This blog is the second in a two-part series. Click here for part one.

Previously, I discussed what IT consulting is and the lack of exposure that students have to it in college. Few really understand what it is, and yet it dominates a large portion of all IT jobs out there. The key point was that we cannot all work for Google and as such, aspiring IT professionals should understand what consulting is, the nature of the business, and what options are available to us. Once we wrap our heads around this, we deal with another challenge:  how to rise through the ranks in IT consulting, particularly in the insurance industry.

I have been working with a client at a consulting company for over two years. When I first started, I was simply a hired developing hand. I had a technical lead who gave me instruction on what needed to be done, and I hunched over a keyboard coding the spec. Over time my responsibilities expanded, and my job became more than just coding.

When I started out, there was a clear division between me and business. However that line is hardly discernable two years later. That barrier between myself and business is much fainter, and I have far more exposure to the industry side than ever before. That being said, that divide is still there.

As a consulting architect your job is to bridge the gap between business and IT. That job description requires interfacing with the business. Rising through the ranks means having to jump through many hurdles, the first among them is gaining your coworkers’ trust.

In college you have the perception of job that you want. A doctor is someone walking around a hospital in scrubs; a lawyer or businessman is the one wearing the expensive three-piece suit, and a computer programmer is the geeky person in the skinny jeans and super-hero hoodie.

The face of an IT consultant, though, is very different from this idea of a programmer. Professionals, through years of experience have developed the “look” of an IT consultant. They come in wearing business casual to business formal attire and have no particularly distinguishing characteristics. There is virtually no level of individuality expressed at a glance, a notion that is entirely against the schema that college students come to expect.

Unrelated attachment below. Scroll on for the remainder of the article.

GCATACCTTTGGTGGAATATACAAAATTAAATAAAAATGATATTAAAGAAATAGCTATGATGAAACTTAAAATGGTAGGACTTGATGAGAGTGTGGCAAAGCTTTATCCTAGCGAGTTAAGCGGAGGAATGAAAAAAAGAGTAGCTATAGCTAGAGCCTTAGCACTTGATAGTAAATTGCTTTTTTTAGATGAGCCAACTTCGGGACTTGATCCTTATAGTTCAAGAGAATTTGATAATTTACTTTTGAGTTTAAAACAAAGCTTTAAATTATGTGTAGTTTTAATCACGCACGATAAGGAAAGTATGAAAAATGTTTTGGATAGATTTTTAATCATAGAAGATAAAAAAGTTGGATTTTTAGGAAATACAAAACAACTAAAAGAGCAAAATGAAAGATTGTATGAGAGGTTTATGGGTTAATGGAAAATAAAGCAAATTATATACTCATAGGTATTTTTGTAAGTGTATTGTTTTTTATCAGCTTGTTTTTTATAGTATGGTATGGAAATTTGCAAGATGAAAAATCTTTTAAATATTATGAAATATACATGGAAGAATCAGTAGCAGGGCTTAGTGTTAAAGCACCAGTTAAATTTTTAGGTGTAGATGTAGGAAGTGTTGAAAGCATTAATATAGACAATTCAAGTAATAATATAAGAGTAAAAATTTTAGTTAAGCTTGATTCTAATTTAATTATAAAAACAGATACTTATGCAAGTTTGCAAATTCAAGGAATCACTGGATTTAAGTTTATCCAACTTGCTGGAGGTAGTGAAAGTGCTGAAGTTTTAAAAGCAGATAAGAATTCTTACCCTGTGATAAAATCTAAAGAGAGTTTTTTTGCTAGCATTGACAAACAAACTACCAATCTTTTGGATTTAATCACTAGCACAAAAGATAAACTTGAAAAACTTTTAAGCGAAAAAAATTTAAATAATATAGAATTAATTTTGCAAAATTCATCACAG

While this level of individuality is encouraged and expected in the tech companies of the Silicon Valley, in consulting, business casual is a minimum requirement.

The professional look however is something that can be honed over time, and after two years, I have come to embrace the suit-and-tie lifestyle.

That, however, only solves half the problem. The other half is your composure and demeanor. I have a lighthearted and casual demeanor. I joke and laugh and generally try to have fun while still being serious when I need to be. Seriousness is a way of life for a consultant, and while adding some light humor to a meeting is cool, it does not make a big difference.

The question hovering above your head will always be “How do you add value,” and if all you do is joke around, then the answer will always be: none. While a level of blitheness is nice, if you want to add value and rise up, that carefree attitude needs to be toned down.

If you truly want to earn your place, you must first prove to your leads that you can both do your own work and go above and beyond to add value and be trusted to take on more responsibilities. Do all this and maybe, just maybe, you will earn the trust and respect of your colleagues. Without that trust you have no hope of ever making it in front of a client.

Fulfilling your role as a consultant, becoming the lead of developing and eventually the lead of an entire project is a worthy goal. I have no expectation of staying a developer forever. My ambitions take me to progression.

Coding is still a hobby and I do enjoy it, but my job requires that I learn to be a consulting architect. There are many challenges as I have listed in both this blog as well as my previous one. The one question that I always try to keep in mind is: how can I add value? Always keep that in mind, it is crucial to moving up, not just in consulting but in all career pathways, I believe.

Mohammed Hussain is a software developer with X by 2, a technology consulting company in Farmington Hills, Mich.

Readers are encouraged to respond to Mohammed using the “Add Your Comments” box below. He can also be reached at mhussain@xby2.com.

This blog was exclusively written for Insurance Networking News. It may not be reposted or reused without permission from Insurance Networking News.

The opinions of bloggers on www.insurancenetworking.com do not necessarily reflect those of Insurance Networking News.

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